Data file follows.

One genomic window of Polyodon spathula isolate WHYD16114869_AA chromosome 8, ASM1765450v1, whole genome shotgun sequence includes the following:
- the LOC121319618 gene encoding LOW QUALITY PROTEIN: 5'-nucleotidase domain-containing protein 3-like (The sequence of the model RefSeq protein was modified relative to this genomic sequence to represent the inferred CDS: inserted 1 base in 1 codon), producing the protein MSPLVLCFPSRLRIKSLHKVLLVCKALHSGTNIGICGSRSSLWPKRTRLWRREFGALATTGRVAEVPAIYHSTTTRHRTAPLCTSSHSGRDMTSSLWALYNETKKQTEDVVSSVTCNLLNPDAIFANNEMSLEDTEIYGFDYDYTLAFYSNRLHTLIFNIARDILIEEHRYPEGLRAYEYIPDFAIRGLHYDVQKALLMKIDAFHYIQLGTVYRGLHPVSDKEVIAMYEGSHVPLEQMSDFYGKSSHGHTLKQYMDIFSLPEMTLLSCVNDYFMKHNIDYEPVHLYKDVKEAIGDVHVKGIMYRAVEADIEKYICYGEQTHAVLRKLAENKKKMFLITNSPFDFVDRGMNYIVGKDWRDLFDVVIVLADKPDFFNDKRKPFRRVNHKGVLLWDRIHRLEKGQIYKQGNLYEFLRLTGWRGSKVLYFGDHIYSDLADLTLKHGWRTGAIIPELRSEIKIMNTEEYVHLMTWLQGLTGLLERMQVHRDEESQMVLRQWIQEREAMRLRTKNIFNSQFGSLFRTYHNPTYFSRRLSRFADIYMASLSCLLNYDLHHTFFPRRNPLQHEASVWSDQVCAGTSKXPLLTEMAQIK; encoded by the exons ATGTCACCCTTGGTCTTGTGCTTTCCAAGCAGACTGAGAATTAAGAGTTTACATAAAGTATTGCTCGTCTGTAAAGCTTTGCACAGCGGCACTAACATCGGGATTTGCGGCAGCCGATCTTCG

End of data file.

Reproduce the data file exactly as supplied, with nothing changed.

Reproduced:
One genomic window of Polyodon spathula isolate WHYD16114869_AA chromosome 8, ASM1765450v1, whole genome shotgun sequence includes the following:
- the LOC121319618 gene encoding LOW QUALITY PROTEIN: 5'-nucleotidase domain-containing protein 3-like (The sequence of the model RefSeq protein was modified relative to this genomic sequence to represent the inferred CDS: inserted 1 base in 1 codon), producing the protein MSPLVLCFPSRLRIKSLHKVLLVCKALHSGTNIGICGSRSSLWPKRTRLWRREFGALATTGRVAEVPAIYHSTTTRHRTAPLCTSSHSGRDMTSSLWALYNETKKQTEDVVSSVTCNLLNPDAIFANNEMSLEDTEIYGFDYDYTLAFYSNRLHTLIFNIARDILIEEHRYPEGLRAYEYIPDFAIRGLHYDVQKALLMKIDAFHYIQLGTVYRGLHPVSDKEVIAMYEGSHVPLEQMSDFYGKSSHGHTLKQYMDIFSLPEMTLLSCVNDYFMKHNIDYEPVHLYKDVKEAIGDVHVKGIMYRAVEADIEKYICYGEQTHAVLRKLAENKKKMFLITNSPFDFVDRGMNYIVGKDWRDLFDVVIVLADKPDFFNDKRKPFRRVNHKGVLLWDRIHRLEKGQIYKQGNLYEFLRLTGWRGSKVLYFGDHIYSDLADLTLKHGWRTGAIIPELRSEIKIMNTEEYVHLMTWLQGLTGLLERMQVHRDEESQMVLRQWIQEREAMRLRTKNIFNSQFGSLFRTYHNPTYFSRRLSRFADIYMASLSCLLNYDLHHTFFPRRNPLQHEASVWSDQVCAGTSKXPLLTEMAQIK; encoded by the exons ATGTCACCCTTGGTCTTGTGCTTTCCAAGCAGACTGAGAATTAAGAGTTTACATAAAGTATTGCTCGTCTGTAAAGCTTTGCACAGCGGCACTAACATCGGGATTTGCGGCAGCCGATCTTCG